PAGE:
STEPPING OUT: Yana Payusova’s Company (2007) is part of the DeCordova Annual Exhibition.
Landscape has inspired artists as varied as the romantic 19th-century Hudson River School painters and the macho 20th-century Earth Artists. “BADLANDS: NEW HORIZONS IN LANDSCAPE,” at MASS MoCA (87 Marshall St, North Adams: May 25–spring 2009), explores how we look at landscape now, our view colored by art history and by worries about the future of this fine subject matter. Participating artists include Ed Ruscha, Jennifer Steinkamp, and the collaborative Boyle Family.
Alexis Rockman is known for swampy dioramas and post-apocalyptic paintings exploring the past and future of humans and our environs; his new work about climate change is featured in “ALEXIS ROCKMAN: THE WEIGHT OF AIR” at the Rose Art Museum (415 South St, Waltham: May 8–July 27). Also opening on May 8 at the Rose, “THE NEW AUTHENTICS: ARTISTS OF THE POST-JEWISH GENERATION” and “PAPER TRAIL II,” the latter curated by Odili Donald Odita.
Frank Gohlke’s landscape photography reveals a natural world that rarely meets our ideals and expectations. “ACCOMMODATING NATURE: THE PHOTOGRAPHS OF FRANK GOHLKE” at the Addison Gallery (180 Main St, Andover: April 12–July 13) surveys his career. Also at the Addison: “CARROLL DUNHAM PRINTS: A SURVEY” (May 10–July 13), with more than 100 prints by this playful, demonic artist.
Two shows examine the American tradition of hitting the open highway. Curated by Dawould Bey, “ARE WE THERE YET?” at GASP (362 Boylston St, Brookline: March 28–May 3) brings a political edge to the subject, with artists including Bey, Oscar Palacio, and Adriana Rios. And “CROSSED COUNTRY” at BU’s Sherman Gallery (775 Comm Ave, Boston: March 18–April 25) reinterprets the romance of the road trip, with artists including Julia Hechtman and Brian Zink. Six New England–based photographers look into our own back yard in “NEW ENGLAND SURVEY” at the Photographic Resource Center (832 Comm Ave, Boston: March 28–May 11), delving into the “sense of place” particular to our region.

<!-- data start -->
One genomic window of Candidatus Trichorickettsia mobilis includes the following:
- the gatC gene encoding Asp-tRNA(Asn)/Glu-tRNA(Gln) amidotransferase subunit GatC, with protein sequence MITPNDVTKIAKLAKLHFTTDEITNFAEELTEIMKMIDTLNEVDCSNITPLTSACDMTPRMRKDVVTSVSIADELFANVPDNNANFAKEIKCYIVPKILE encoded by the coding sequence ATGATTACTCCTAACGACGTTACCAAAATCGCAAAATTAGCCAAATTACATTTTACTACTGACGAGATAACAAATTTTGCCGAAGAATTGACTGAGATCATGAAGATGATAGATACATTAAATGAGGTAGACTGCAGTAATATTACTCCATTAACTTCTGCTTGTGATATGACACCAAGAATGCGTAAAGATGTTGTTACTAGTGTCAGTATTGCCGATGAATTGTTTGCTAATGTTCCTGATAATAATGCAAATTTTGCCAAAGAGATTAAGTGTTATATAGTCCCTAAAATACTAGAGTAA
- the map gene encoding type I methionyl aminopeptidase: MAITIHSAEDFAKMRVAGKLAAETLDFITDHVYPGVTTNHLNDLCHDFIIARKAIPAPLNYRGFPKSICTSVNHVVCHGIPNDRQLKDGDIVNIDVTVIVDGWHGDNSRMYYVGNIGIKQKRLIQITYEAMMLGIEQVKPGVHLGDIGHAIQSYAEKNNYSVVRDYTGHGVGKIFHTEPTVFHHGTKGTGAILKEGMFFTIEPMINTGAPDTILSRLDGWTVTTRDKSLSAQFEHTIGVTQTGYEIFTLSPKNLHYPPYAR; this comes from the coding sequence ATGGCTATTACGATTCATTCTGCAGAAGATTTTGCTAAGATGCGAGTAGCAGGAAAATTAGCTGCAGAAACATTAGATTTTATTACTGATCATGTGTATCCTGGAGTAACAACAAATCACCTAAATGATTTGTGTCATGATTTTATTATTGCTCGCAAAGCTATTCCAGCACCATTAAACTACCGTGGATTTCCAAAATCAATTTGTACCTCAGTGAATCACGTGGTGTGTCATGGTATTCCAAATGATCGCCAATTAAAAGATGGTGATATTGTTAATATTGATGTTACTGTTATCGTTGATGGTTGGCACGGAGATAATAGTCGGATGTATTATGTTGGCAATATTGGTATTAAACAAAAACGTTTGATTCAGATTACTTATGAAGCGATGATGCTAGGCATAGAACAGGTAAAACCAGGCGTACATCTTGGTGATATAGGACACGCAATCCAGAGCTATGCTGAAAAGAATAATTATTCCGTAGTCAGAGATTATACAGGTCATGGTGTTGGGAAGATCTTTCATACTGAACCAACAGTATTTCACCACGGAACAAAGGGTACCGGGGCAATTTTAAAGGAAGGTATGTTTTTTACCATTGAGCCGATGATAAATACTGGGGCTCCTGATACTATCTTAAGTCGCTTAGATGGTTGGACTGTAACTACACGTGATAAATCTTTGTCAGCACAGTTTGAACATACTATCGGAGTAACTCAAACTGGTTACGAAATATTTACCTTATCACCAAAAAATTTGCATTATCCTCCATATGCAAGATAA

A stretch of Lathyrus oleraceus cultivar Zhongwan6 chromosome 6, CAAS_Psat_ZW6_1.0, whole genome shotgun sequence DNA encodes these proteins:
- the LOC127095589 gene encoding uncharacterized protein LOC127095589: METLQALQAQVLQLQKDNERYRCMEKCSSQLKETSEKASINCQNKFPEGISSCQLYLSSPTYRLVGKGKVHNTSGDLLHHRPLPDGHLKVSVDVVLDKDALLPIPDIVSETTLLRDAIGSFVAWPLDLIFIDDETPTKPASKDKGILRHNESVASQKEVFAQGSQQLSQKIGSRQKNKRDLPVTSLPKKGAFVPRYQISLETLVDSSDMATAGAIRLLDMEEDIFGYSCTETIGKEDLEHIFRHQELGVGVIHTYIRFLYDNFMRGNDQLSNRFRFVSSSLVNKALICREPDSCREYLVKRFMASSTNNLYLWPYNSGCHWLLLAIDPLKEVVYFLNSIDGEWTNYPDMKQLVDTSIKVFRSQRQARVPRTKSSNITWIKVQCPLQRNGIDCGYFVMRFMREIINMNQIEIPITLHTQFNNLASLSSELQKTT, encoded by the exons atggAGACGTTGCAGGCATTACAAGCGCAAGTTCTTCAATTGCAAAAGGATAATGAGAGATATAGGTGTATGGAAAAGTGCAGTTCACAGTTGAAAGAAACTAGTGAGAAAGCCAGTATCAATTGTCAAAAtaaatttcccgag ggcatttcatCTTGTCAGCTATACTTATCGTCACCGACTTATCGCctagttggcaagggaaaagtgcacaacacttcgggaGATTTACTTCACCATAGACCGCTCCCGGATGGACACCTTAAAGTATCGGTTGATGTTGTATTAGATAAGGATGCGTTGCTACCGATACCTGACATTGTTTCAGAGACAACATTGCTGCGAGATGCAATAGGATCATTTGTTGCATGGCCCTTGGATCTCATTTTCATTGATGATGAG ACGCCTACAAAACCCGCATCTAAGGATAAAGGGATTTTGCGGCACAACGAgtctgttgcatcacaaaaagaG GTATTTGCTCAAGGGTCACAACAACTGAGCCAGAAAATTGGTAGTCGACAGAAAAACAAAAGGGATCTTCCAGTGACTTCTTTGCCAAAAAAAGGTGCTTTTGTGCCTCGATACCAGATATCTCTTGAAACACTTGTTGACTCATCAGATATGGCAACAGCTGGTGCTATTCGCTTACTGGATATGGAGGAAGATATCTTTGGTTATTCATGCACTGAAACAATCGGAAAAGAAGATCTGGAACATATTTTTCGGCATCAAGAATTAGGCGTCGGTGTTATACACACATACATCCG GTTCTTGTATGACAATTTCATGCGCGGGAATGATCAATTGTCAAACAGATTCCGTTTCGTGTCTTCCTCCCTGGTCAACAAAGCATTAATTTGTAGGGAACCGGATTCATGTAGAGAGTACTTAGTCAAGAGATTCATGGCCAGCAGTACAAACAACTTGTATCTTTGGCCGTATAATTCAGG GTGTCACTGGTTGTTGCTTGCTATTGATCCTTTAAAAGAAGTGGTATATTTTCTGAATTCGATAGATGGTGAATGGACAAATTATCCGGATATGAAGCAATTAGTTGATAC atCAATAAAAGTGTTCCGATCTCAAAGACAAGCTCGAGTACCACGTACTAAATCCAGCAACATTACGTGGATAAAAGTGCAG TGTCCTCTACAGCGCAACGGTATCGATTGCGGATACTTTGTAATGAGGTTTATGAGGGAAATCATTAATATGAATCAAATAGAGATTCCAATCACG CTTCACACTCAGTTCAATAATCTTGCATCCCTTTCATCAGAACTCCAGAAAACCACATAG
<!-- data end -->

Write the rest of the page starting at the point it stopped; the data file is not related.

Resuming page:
Back in the city, “STREET LEVEL: MARK BRADFORD, WILLIAM CORDOVA & ROBIN RHODE” at the Institute of Contemporary Art (100 Northern Ave, Boston: March 19–July 13) is all about street culture, and “ANISH KAPOOR” (May 30–September 1) gives a colorful overview of that sculptor’s work of the past 15 years. A journey across Eastern Europe and a meditation on the American South spark two of the five video installations on view in “CHANTAL AKERMAN: MOVING THROUGH TIME AND SPACE” at MIT’s List Visual Arts Center (20 Ames St, Cambridge: May 2–July 6), the Belgian filmmaker’s first major museum exhibition in the US.
Spain rules in “EL GRECO TO VELÁZQUEZ: ART DURING THE REIGN OF PHILIP III” at the Museum of Fine Arts (465 Huntington Ave, Boston: April 20–July 27), with works from the period 1598–1621. Also at the MFA, “ANTONIO LÓPEZ GARCÍA” (April 13–July 27) focuses on a contemporary Spanish realist painter and sculptor.
Works by Pablo Picasso and Jacob Lawrence share the spotlight with a Civil War–era diamond bracelet by Tiffany in “WEDDED BLISS: THE MARRIAGE OF ART AND CEREMONY” at the Peabody Essex Museum (East India Square, Salem: April 26–September 14), an exhibition that explores how we’ve felt about marriage over the past three centuries, and what we’ve worn.
And spring brings the seasonal blooming of the “DECORDOVA ANNUAL EXHIBITION” at the DeCordova Museum (51 Sandy Pond Road, Lincoln: May 10–August 17). This year’s edition steps out with examples of installation and performance art.